The voices of harassment victims often go unheard, or their stories are twisted. Here, their stories are shared, on their terms. (Charlie Sagner)
The voices of harassment victims often go unheard, or their stories are twisted. Here, their stories are shared, on their terms.

Charlie Sagner

“They just held so much power over me”

Students face the harassment in the workplace

February 5, 2020

Students’ names have been changed to protect privacy.

Content warning: This story contains language that pertains to sexual harassment.


Being a high school girl, Anna is used to using social media to talk with friends and casually flirt with boys her age.

But she never expected for a man who was 30 years older than her to weaponize social media by initiating sexual advances: “Age is no boundary.”

Who was married: “It’s ok, my wife wants to join.”

Who was her boss: “I love that you’re a hardworking girl.” 

Who attempted to silence her: “Whatever, just don’t say anything.” 

 Students enter the workforce expecting to be met with the same level of respect given to their adult counterparts.

“I felt like it was going to be a professional environment where you could become friendly with your coworkers,”  a Whitman senior said.

 Instead, their initiative is often met with manipulation and mistreatment. 

In a workplace environment survey of 91 Whitman upperclassman, 10% reported experiencing verbal abuse, 22% reported witnessing something that made them uncomfortable and 7% recall witnessing harassment while at work.

Dr. Susan Fineran, professor of Women and Gender Studies at the University of Southern Maine, conducted a similar survey of 260 students at a New England private school. Fifty-two percent of the girls surveyed reported experiencing sexual harassment in a workplace environment. This is particularly disturbing considering the majority of teen workers only work part-time, and yet they experience the same rate of sexual harassment as full-time workers, Fineran said.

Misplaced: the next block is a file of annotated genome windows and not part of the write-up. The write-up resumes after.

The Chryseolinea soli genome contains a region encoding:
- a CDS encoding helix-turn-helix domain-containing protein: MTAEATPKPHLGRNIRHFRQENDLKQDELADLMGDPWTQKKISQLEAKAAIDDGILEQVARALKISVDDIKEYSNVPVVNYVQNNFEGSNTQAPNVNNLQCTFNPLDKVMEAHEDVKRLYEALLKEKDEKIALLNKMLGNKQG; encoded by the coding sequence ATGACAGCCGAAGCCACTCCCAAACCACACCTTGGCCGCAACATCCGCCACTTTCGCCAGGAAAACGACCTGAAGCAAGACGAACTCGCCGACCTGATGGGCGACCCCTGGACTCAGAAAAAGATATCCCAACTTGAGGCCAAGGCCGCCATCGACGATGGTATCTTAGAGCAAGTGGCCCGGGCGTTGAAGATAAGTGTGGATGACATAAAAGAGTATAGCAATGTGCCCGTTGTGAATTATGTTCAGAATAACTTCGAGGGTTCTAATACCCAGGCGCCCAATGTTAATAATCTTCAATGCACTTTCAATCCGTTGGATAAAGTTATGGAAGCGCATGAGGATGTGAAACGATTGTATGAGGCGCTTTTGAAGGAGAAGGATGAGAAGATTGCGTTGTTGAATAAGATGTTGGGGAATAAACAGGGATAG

Young workers are likely to be targeted by harassers because they often aren’t aware of their rights and how to protect themselves, Fineran said.  

“If you start working and you aren’t an informed worker, you’re just sort of a sitting duck for anybody who wants to take advantage of you,” Fineran said.

 The legal definition of workplace harassment is “any unwanted or undesirable conduct that puts down or shows hostility or aversion toward another person at the workplace,” according to the Equal Employment Opportunities Commission. Any derogatory remarks, slurs, crude jokes, physical harassment, unwanted sexual advances or discrimination in the workplace are all considered illegal.

An EEOC task force attributes the lack of accountability of harassers to the prevalence of mistreatment. Teenagers specifically are less likely to report an incident because they may be new to the work environment or fear they would lose their job if they were to speak out against another employee.

The voices of harassment victims often go unheard, or their stories are twisted. Here, their stories are shared, on their terms.

Manipulating the power dynamic

Anna was 16 when she started working as a hostess in a restaurant in Bethesda. Starting her first day, she noticed some of her older male managers hitting on her, but she brushed it off as camaraderie between coworkers. But being the youngest worker at the restaurant, she quickly began receiving unwanted advances from her older managers.

“I would be bending over doing something and then they would say ‘you look so good doing that,’ whispered in my ear,” Anna said. “I didn’t know what to do in that situation. It just made me so uncomfortable.”

The managers had access to every employee phone number so that they could reach employees if necessary. When two of the older managers added her on the social media platform Snapchat, she didn’t think anything of it — many of her coworkers communicated through the app. 

But, in the time it takes to send a picture, her work environment changed from social and friendly to uncomfortable and violating, she said.

After working at the restaurant for two months, Anna began receiving nude images and explicit texts via Snapchat from a manager who was around 40 years old. He would ask Anna to have sex with him and his wife, whom he said had already agreed.

Anna immediately declined his advances, explaining that it was inappropriate for him to be soliciting sexual relations with her. Even after she stopped responding, he continued to send her inappropriate messages.

At the same time, a different adult manager started reaching out to her, often calling her while heavily intoxicated late at night to profess his love for her.